The pick that people are going to be talking about most, though, came with the 19th choice in the second round: Stanford running back Toby Gerhart, the NCAA's leading rusher last season. Gerhart is a big, physical back who's got some giddy-up once he gets to the second level.
He's a different type of option than Chester Taylor, whose free-agent departure to Chicago put Minnesota in the market for a running back.
Gerhart doesn't have the slippery shake of Taylor, but he's far more punishing. With Gerhart throwing haymakers after Adrian Peterson has defenders banged up and gasping, the Vikings added a potentially punishing tandem that could bode well as the season goes along. Gerhart also could allow the Vikings not to veer too far off what they like to do offensively, should Peterson get hurt or continue his 2009 habit of fumbling.
The Vikings spent much of the offseason looking for a bigger, physical backup to Peterson as they did due diligence on running backs like Jonathan Dwyer, Montario Hardesty and Ben Tate -- all backs who can carry heavy loads. Albert Young and Ian Johnson will battle for the No. 3 job, but they might not get much opportunity for touches with Gerhart added to the mix.
Vikings running backs coach Eric Bieniemy is familiar with Gerhart's work after helping try to recruit the back when Bieniemy was an assistant at UCLA. However, Bieniemy left for Minnesota before Gerhart made a decision.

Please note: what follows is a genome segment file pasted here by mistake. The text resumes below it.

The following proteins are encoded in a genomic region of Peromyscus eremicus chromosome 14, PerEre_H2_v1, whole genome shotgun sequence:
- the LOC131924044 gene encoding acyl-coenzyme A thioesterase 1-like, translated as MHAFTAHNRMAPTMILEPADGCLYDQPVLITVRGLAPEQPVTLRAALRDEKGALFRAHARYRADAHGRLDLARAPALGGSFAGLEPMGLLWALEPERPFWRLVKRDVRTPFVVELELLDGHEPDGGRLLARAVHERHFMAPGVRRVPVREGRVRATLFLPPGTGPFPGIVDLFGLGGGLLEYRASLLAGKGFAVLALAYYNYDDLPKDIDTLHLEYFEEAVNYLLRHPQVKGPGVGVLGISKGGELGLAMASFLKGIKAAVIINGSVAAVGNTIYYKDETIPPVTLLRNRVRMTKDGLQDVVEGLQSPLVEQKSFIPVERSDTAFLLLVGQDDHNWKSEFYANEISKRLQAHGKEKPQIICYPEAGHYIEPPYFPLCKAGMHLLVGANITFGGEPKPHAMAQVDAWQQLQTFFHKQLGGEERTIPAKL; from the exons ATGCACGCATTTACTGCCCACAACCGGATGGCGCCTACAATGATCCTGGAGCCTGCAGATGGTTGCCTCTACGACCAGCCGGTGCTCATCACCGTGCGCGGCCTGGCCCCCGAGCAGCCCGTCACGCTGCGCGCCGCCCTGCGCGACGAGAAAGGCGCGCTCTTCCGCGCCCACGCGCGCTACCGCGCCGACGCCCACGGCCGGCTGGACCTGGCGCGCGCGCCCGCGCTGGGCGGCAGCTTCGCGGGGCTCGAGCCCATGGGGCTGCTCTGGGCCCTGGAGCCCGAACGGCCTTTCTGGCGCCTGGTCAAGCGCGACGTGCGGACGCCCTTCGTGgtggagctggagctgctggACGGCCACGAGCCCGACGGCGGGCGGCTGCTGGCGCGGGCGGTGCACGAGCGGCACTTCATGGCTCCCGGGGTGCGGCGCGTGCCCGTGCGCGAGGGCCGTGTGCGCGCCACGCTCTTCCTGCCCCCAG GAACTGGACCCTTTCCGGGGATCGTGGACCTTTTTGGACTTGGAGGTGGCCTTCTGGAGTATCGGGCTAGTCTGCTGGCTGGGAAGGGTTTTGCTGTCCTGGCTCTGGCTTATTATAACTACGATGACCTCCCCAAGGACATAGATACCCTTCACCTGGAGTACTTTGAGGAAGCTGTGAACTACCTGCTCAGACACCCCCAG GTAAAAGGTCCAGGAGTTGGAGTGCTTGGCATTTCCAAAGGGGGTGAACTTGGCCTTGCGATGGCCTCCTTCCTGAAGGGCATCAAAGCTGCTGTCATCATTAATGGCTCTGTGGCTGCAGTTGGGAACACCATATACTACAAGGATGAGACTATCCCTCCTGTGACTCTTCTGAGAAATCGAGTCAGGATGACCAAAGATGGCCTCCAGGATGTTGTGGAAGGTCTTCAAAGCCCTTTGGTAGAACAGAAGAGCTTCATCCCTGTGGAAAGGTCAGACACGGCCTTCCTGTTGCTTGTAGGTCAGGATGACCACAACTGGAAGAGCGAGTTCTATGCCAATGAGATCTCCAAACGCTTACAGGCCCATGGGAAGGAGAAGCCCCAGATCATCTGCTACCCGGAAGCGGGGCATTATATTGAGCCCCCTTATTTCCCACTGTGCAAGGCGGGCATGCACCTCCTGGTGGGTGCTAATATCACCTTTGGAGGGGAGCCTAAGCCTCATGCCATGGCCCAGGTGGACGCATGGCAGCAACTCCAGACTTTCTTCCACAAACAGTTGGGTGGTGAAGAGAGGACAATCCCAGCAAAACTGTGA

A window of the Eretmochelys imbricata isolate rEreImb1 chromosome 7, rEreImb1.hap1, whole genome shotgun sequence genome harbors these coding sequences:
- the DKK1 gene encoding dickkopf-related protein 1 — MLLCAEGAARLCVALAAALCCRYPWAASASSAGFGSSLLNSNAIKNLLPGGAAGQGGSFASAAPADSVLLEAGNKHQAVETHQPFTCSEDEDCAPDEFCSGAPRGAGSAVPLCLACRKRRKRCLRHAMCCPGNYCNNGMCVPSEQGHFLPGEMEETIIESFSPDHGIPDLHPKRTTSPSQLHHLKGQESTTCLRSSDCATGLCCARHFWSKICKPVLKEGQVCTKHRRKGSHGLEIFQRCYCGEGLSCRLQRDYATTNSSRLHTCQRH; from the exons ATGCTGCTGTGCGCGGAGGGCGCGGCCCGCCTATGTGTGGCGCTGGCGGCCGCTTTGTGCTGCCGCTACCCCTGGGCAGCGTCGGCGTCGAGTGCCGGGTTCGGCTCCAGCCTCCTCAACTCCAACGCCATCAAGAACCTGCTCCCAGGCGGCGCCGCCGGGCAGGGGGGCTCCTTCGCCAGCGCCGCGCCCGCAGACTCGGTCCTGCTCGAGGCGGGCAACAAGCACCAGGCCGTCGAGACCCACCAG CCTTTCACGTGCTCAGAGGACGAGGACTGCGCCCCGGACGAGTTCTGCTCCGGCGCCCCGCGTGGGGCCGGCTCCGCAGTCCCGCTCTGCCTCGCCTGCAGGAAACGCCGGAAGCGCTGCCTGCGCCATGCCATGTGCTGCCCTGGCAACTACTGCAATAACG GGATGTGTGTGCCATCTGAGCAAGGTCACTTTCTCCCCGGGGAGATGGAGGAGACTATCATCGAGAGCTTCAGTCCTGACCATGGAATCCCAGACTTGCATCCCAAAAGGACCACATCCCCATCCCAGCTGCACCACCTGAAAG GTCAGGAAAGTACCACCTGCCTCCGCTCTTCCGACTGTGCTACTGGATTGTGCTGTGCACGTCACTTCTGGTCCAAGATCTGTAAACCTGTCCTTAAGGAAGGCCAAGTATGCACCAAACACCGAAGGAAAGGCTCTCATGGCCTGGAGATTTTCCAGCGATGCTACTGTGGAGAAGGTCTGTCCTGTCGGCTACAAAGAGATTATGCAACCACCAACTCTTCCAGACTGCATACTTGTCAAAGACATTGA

"Two days before signing day, he leaves to go to the Vikings, and that was a major factor in why I didn't go to UCLA.
"Now it's kind of ironic that four years later, I get a chance to finally work with him. I'm excited. I talked to him on the phone briefly and he's excited, and I'm really looking forward to it."
We're finding out that it wasn't necessarily character issues that scared teams off Oklahoma State WR Dez Bryant. Some squads were concerned that medical tests showed he had an irregular heartbeat but Dallas, which traded up to No. 24 to take the wide receiver, clearly isn't worried. We also learned that Texas outside linebacker/defensive end Sergio Kindle had some medical issues with his knee that caused him to slip to the 43rd overall slot, where the Ravens took him.
Medical issues occasionally prompt players to slip, but if a team does thorough research and doesn't think the problem is a long-term concern then it won't be scared off. Look at the top overall pick, quarterback Sam Bradford, who missed most of last season with a shoulder injury. His medical records were examined multiple times, and the Rams gambled that he will hold up for a long time.